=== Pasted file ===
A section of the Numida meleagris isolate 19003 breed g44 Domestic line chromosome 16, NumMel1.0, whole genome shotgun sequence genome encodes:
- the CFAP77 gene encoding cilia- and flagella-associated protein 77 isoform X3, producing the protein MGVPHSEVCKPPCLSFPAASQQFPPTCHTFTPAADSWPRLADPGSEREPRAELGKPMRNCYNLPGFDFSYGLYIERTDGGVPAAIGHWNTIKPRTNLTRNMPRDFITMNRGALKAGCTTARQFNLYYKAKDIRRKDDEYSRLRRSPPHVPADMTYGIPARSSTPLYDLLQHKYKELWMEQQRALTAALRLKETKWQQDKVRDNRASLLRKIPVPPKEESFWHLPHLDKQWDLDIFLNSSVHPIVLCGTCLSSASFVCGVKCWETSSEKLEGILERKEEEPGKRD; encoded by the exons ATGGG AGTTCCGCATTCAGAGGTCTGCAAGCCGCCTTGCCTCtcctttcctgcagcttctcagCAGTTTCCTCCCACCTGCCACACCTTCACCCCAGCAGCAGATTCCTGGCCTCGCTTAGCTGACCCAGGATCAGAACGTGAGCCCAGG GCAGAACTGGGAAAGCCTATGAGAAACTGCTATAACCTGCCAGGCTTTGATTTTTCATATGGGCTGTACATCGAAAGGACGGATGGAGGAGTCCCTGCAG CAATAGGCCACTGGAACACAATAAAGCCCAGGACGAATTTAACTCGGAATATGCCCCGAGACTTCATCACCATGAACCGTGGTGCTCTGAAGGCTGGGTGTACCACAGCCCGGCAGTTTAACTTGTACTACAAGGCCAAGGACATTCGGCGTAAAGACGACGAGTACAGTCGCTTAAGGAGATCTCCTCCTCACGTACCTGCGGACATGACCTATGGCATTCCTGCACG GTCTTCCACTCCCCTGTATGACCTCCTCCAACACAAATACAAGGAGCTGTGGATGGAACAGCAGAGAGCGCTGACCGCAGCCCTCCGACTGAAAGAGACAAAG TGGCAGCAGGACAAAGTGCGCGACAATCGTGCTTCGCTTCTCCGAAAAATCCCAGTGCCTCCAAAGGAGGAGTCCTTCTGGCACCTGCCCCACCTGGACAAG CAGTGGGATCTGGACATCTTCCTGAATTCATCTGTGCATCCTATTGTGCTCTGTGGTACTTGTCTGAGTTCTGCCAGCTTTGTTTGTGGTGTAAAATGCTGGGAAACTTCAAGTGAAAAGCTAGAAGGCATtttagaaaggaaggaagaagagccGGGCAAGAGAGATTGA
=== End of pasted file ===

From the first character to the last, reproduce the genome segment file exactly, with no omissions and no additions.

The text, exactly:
A section of the Numida meleagris isolate 19003 breed g44 Domestic line chromosome 16, NumMel1.0, whole genome shotgun sequence genome encodes:
- the CFAP77 gene encoding cilia- and flagella-associated protein 77 isoform X3, producing the protein MGVPHSEVCKPPCLSFPAASQQFPPTCHTFTPAADSWPRLADPGSEREPRAELGKPMRNCYNLPGFDFSYGLYIERTDGGVPAAIGHWNTIKPRTNLTRNMPRDFITMNRGALKAGCTTARQFNLYYKAKDIRRKDDEYSRLRRSPPHVPADMTYGIPARSSTPLYDLLQHKYKELWMEQQRALTAALRLKETKWQQDKVRDNRASLLRKIPVPPKEESFWHLPHLDKQWDLDIFLNSSVHPIVLCGTCLSSASFVCGVKCWETSSEKLEGILERKEEEPGKRD; encoded by the exons ATGGG AGTTCCGCATTCAGAGGTCTGCAAGCCGCCTTGCCTCtcctttcctgcagcttctcagCAGTTTCCTCCCACCTGCCACACCTTCACCCCAGCAGCAGATTCCTGGCCTCGCTTAGCTGACCCAGGATCAGAACGTGAGCCCAGG GCAGAACTGGGAAAGCCTATGAGAAACTGCTATAACCTGCCAGGCTTTGATTTTTCATATGGGCTGTACATCGAAAGGACGGATGGAGGAGTCCCTGCAG CAATAGGCCACTGGAACACAATAAAGCCCAGGACGAATTTAACTCGGAATATGCCCCGAGACTTCATCACCATGAACCGTGGTGCTCTGAAGGCTGGGTGTACCACAGCCCGGCAGTTTAACTTGTACTACAAGGCCAAGGACATTCGGCGTAAAGACGACGAGTACAGTCGCTTAAGGAGATCTCCTCCTCACGTACCTGCGGACATGACCTATGGCATTCCTGCACG GTCTTCCACTCCCCTGTATGACCTCCTCCAACACAAATACAAGGAGCTGTGGATGGAACAGCAGAGAGCGCTGACCGCAGCCCTCCGACTGAAAGAGACAAAG TGGCAGCAGGACAAAGTGCGCGACAATCGTGCTTCGCTTCTCCGAAAAATCCCAGTGCCTCCAAAGGAGGAGTCCTTCTGGCACCTGCCCCACCTGGACAAG CAGTGGGATCTGGACATCTTCCTGAATTCATCTGTGCATCCTATTGTGCTCTGTGGTACTTGTCTGAGTTCTGCCAGCTTTGTTTGTGGTGTAAAATGCTGGGAAACTTCAAGTGAAAAGCTAGAAGGCATtttagaaaggaaggaagaagagccGGGCAAGAGAGATTGA